Unfortunately, there is no close agreement among the colleges about how unwilling physicians should act when faced with a request from a patient for help with dying. It would be callous indeed, just to tell the patient to go elsewhere. On the other hand, the unwilling physicians might consider that he or she was being coerced if they found themselves under some regulatory obligation to refer to an amenable colleague.
Should institutions have a right to opt out?
There is little clarity about how the moral views, held by operators of healthcare institutions, may impact their patients seeking PAD. Consequently, a person who is being cared for in a Catholic-run facility, for example, might find that those in charge were just not prepared to allow PAD to take place in their premises. The consequences for a gravely sick person who happens to be in such an institution could be most distressing.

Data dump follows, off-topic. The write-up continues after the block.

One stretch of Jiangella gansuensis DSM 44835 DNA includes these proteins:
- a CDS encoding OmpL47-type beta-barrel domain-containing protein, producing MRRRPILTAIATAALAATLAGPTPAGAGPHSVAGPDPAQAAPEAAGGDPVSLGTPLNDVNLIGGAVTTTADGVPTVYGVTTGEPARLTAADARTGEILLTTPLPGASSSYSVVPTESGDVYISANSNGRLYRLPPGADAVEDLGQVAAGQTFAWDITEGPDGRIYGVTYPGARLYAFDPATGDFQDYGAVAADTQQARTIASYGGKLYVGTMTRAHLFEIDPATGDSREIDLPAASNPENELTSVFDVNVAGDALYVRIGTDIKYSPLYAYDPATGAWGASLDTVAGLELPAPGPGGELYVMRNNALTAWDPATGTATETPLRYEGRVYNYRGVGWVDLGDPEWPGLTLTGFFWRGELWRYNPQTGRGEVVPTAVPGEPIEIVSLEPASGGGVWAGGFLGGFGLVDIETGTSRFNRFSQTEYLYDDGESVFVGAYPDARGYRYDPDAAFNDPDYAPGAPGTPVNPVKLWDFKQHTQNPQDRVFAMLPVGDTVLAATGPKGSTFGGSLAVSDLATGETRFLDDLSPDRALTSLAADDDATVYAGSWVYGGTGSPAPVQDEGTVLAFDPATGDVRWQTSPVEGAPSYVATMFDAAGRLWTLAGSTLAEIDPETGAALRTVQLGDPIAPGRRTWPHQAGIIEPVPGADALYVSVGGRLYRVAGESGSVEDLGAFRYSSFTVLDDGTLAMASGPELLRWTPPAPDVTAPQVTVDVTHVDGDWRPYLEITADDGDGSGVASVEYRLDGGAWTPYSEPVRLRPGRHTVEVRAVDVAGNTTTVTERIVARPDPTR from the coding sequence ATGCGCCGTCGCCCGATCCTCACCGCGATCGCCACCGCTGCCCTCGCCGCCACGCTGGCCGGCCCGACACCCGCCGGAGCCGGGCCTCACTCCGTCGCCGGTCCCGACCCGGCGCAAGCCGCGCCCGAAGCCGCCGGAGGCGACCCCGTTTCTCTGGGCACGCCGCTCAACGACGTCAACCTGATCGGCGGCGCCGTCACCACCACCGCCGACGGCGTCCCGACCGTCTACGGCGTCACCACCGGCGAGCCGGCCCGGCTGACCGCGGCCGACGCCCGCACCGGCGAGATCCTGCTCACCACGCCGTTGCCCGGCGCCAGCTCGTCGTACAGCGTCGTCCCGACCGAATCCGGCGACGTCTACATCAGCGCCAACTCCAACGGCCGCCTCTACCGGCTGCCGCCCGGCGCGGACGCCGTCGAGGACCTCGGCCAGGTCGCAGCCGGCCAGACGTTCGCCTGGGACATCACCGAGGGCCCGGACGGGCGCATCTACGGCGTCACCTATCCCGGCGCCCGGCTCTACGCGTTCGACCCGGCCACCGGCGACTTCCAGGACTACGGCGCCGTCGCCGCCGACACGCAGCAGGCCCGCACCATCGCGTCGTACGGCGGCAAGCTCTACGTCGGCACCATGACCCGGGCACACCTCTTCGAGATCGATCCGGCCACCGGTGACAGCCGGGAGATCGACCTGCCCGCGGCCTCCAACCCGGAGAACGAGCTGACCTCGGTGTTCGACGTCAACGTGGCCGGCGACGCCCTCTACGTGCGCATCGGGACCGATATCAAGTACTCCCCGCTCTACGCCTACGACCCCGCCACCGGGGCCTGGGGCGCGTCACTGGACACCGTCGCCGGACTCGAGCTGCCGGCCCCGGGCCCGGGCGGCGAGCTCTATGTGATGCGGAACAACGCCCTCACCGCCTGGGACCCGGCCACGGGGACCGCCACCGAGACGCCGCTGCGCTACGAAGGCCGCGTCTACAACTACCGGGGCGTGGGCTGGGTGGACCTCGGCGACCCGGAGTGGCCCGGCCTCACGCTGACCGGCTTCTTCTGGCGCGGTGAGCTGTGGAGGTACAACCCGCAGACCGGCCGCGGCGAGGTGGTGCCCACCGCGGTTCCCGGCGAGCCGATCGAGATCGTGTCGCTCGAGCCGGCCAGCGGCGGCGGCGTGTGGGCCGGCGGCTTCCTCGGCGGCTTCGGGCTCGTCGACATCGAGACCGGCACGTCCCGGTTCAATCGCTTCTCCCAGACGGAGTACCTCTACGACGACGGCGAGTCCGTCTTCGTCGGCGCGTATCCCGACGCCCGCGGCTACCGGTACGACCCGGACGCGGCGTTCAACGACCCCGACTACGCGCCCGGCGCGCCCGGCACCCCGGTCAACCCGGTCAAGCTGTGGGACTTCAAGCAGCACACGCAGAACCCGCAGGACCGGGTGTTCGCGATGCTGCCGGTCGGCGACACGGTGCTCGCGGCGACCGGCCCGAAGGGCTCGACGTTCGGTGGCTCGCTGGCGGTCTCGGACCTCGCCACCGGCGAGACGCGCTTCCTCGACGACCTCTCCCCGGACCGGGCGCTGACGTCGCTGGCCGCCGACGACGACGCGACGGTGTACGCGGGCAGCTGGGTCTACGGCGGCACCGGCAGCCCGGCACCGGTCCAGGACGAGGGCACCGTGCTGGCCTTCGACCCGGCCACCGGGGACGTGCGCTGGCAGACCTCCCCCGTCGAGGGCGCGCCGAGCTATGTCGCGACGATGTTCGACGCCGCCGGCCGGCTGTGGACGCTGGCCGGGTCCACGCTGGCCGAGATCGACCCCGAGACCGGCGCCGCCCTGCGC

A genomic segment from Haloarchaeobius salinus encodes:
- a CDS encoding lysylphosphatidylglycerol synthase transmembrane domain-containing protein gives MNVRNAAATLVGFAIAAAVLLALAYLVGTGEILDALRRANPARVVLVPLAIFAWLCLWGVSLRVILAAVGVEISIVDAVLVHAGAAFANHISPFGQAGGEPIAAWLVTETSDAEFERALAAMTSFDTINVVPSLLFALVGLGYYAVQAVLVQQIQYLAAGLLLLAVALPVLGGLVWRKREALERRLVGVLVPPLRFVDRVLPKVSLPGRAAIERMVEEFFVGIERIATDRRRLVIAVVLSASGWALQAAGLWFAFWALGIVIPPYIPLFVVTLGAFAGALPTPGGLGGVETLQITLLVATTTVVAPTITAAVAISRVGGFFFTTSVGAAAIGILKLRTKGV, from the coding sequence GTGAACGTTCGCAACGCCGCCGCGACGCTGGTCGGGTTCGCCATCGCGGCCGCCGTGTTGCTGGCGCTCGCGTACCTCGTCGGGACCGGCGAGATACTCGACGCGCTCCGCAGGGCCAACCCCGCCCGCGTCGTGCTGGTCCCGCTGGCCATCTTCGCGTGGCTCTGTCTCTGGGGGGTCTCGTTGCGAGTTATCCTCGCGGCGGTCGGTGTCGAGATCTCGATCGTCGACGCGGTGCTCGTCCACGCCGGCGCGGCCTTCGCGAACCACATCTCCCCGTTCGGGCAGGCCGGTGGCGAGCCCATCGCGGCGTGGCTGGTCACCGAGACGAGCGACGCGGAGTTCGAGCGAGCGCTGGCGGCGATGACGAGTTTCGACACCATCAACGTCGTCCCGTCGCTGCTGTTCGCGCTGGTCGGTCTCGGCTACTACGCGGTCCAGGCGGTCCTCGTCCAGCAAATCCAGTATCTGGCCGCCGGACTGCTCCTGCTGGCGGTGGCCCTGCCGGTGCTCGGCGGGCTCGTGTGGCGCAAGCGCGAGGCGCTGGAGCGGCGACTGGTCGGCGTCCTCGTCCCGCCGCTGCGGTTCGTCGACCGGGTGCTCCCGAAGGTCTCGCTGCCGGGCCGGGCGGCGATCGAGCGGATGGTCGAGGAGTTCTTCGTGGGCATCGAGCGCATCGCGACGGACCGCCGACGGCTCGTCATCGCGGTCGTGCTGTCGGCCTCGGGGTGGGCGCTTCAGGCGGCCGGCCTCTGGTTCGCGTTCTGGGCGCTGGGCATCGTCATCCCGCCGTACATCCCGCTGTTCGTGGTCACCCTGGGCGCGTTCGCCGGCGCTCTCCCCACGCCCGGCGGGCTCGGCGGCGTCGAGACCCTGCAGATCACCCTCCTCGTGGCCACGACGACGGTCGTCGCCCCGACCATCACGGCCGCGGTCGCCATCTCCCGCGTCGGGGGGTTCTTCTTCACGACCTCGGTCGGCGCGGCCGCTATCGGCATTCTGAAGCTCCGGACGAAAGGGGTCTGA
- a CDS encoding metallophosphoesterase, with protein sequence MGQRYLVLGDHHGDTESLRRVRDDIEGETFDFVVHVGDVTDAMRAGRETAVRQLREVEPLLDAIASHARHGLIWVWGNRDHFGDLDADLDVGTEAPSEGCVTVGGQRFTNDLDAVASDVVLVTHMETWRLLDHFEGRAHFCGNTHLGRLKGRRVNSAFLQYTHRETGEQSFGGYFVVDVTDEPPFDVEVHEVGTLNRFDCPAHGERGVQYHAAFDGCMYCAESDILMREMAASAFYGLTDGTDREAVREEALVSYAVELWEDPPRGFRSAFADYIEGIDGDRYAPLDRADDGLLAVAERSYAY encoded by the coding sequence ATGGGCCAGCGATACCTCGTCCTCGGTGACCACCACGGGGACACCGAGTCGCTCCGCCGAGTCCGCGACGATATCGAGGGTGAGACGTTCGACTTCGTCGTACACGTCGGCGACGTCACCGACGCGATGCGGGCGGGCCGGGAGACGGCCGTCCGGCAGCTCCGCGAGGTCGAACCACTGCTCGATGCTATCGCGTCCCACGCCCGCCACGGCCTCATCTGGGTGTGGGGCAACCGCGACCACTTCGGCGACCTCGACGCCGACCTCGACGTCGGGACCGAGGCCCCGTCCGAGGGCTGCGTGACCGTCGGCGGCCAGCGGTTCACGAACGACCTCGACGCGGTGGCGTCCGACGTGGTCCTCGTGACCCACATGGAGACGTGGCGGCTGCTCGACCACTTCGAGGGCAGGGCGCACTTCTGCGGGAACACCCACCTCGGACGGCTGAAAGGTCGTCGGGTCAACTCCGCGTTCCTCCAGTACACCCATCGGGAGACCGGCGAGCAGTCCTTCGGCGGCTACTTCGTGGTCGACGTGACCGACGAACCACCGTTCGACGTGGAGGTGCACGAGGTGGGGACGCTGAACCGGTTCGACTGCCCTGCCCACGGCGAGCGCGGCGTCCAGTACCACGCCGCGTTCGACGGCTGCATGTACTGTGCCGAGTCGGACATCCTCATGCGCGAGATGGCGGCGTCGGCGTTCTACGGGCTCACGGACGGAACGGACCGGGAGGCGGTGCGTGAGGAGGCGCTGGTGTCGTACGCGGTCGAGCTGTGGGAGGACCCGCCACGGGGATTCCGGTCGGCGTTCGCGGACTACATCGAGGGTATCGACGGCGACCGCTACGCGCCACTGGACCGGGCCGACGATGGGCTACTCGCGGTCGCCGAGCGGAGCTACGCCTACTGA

Dr. David Amies.
No reasonable person can deny that all should be entitled to hold their own moral, ethical or religious views on PAD. Managers of Catholic institutions will undoubtedly have special ideas about the probity of PAD. However, their institutions may well be in receipt of public funds, which funds come with no special sectarian strings attached. The question then arises about the hierarchy of rights accruing to the patients in such institutions and those who are running them. Surely, it would not be reasonable for the managers of a dissenting facility to insist on the transfer of a terminally sick person simply on doctrinal grounds.